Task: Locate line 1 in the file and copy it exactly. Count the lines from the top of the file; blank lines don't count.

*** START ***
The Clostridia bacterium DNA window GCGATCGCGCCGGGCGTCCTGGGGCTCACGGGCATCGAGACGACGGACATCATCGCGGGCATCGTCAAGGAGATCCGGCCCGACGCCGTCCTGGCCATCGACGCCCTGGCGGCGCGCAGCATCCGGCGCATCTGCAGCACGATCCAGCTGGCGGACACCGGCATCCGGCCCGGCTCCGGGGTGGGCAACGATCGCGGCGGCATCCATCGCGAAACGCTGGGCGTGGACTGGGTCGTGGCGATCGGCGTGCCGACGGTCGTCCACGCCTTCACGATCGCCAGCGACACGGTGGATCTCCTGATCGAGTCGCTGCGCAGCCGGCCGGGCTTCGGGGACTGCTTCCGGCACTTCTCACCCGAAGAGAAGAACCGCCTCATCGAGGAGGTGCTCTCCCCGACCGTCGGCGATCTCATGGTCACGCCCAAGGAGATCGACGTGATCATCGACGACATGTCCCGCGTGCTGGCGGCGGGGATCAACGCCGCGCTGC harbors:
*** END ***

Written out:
The Clostridia bacterium DNA window GCGATCGCGCCGGGCGTCCTGGGGCTCACGGGCATCGAGACGACGGACATCATCGCGGGCATCGTCAAGGAGATCCGGCCCGACGCCGTCCTGGCCATCGACGCCCTGGCGGCGCGCAGCATCCGGCGCATCTGCAGCACGATCCAGCTGGCGGACACCGGCATCCGGCCCGGCTCCGGGGTGGGCAACGATCGCGGCGGCATCCATCGCGAAACGCTGGGCGTGGACTGGGTCGTGGCGATCGGCGTGCCGACGGTCGTCCACGCCTTCACGATCGCCAGCGACACGGTGGATCTCCTGATCGAGTCGCTGCGCAGCCGGCCGGGCTTCGGGGACTGCTTCCGGCACTTCTCACCCGAAGAGAAGAACCGCCTCATCGAGGAGGTGCTCTCCCCGACCGTCGGCGATCTCATGGTCACGCCCAAGGAGATCGACGTGATCATCGACGACATGTCCCGCGTGCTGGCGGCGGGGATCAACGCCGCGCTGC harbors: